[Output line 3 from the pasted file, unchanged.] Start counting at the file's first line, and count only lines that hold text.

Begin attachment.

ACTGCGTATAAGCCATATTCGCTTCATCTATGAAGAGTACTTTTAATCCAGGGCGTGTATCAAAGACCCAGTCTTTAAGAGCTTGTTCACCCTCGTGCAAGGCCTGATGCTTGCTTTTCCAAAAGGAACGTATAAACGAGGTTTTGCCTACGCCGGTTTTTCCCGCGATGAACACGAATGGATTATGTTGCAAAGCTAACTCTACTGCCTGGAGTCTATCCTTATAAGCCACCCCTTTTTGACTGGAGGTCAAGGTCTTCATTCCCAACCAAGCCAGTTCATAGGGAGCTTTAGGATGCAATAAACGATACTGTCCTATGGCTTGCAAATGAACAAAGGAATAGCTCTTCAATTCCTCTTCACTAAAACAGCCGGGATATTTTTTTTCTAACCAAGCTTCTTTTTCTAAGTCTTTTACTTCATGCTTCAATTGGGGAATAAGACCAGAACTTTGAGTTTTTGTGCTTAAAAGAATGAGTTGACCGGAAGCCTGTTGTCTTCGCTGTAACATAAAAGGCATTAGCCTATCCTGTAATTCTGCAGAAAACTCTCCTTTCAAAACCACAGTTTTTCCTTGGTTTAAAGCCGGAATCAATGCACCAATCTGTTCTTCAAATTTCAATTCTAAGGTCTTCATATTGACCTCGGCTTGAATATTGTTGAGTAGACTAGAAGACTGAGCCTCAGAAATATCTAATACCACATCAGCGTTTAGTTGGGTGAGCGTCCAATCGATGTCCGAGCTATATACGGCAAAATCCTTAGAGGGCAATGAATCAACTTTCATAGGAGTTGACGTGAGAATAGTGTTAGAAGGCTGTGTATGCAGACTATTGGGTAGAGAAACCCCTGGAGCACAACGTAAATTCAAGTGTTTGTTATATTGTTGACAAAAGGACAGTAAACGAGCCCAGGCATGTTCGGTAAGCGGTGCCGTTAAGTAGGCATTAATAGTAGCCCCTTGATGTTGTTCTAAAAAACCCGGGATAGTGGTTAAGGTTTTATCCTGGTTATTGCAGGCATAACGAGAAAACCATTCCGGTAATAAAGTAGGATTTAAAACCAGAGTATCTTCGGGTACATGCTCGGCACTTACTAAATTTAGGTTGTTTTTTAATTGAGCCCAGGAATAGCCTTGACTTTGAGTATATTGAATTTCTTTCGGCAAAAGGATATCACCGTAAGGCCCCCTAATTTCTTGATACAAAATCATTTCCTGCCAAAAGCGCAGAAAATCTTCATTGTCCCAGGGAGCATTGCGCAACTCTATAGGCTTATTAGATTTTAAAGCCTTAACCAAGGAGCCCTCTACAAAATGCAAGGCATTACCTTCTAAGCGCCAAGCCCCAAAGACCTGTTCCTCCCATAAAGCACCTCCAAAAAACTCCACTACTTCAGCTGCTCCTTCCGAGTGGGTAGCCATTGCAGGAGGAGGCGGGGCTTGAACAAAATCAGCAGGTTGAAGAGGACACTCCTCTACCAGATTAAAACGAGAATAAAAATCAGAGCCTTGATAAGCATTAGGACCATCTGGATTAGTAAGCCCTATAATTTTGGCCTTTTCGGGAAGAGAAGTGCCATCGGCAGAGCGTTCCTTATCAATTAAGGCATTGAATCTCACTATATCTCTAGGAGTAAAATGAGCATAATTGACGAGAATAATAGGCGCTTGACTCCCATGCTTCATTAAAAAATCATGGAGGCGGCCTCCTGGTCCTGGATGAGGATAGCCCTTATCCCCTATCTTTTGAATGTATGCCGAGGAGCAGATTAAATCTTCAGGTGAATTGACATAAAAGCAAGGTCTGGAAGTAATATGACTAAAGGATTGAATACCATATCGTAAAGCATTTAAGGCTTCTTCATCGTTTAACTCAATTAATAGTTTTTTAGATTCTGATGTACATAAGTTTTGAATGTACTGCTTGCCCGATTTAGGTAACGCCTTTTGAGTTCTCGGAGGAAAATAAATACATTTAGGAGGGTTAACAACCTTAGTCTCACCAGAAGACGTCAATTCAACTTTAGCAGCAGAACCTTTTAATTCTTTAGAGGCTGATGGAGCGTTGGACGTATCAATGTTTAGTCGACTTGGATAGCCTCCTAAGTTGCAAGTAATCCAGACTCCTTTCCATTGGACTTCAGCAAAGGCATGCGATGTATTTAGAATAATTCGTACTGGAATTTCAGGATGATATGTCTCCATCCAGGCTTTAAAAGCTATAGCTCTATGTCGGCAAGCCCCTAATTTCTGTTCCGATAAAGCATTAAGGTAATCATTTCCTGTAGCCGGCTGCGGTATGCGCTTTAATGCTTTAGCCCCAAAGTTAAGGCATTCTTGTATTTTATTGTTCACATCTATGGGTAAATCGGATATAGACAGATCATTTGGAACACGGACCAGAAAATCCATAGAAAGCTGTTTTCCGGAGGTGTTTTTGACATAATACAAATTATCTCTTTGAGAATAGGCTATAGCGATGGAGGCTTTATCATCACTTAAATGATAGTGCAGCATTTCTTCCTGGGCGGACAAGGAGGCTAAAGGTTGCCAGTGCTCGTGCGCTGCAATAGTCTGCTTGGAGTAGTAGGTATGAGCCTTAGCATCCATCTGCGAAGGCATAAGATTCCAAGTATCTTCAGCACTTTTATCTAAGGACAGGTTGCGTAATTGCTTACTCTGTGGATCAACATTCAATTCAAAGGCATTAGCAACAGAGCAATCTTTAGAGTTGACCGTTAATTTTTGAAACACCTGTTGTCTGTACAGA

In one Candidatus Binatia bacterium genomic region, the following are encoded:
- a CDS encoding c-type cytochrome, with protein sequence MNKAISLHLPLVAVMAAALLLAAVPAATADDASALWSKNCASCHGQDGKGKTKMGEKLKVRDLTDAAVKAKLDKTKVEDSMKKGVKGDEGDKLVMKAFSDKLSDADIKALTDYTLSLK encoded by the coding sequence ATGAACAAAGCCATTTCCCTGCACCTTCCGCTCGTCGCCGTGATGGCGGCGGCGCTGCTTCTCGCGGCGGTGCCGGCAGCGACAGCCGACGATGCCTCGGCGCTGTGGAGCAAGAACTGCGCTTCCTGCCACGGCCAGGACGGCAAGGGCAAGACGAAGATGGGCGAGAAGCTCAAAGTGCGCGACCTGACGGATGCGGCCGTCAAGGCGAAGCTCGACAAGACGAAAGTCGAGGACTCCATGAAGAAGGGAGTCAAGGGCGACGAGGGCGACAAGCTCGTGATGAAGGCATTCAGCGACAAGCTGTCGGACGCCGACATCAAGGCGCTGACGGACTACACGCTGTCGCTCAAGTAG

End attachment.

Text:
- a CDS encoding c-type cytochrome, with protein sequence MNKAISLHLPLVAVMAAALLLAAVPAATADDASALWSKNCASCHGQDGKGKTKMGEKLKVRDLTDAAVKAKLDKTKVEDSMKKGVKGDEGDKLVMKAFSDKLSDADIKALTDYTLSLK encoded by the coding sequence ATGAACAAAGCCATTTCCCTGCACCTTCCGCTCGTCGCCGTGATGGCGGCGGCGCTGCTTCTCGCGGCGGTGCCGGCAGCGACAGCCGACGATGCCTCGGCGCTGTGGAGCAAGAACTGCGCTTCCTGCCACGGCCAGGACGGCAAGGGCAAGACGAAGATGGGCGAGAAGCTCAAAGTGCGCGACCTGACGGATGCGGCCGTCAAGGCGAAGCTCGACAAGACGAAAGTCGAGGACTCCATGAAGAAGGGAGTCAAGGGCGACGAGGGCGACAAGCTCGTGATGAAGGCATTCAGCGACAAGCTGTCGGACGCCGACATCAAGGCGCTGACGGACTACACGCTGTCGCTCAAGTAG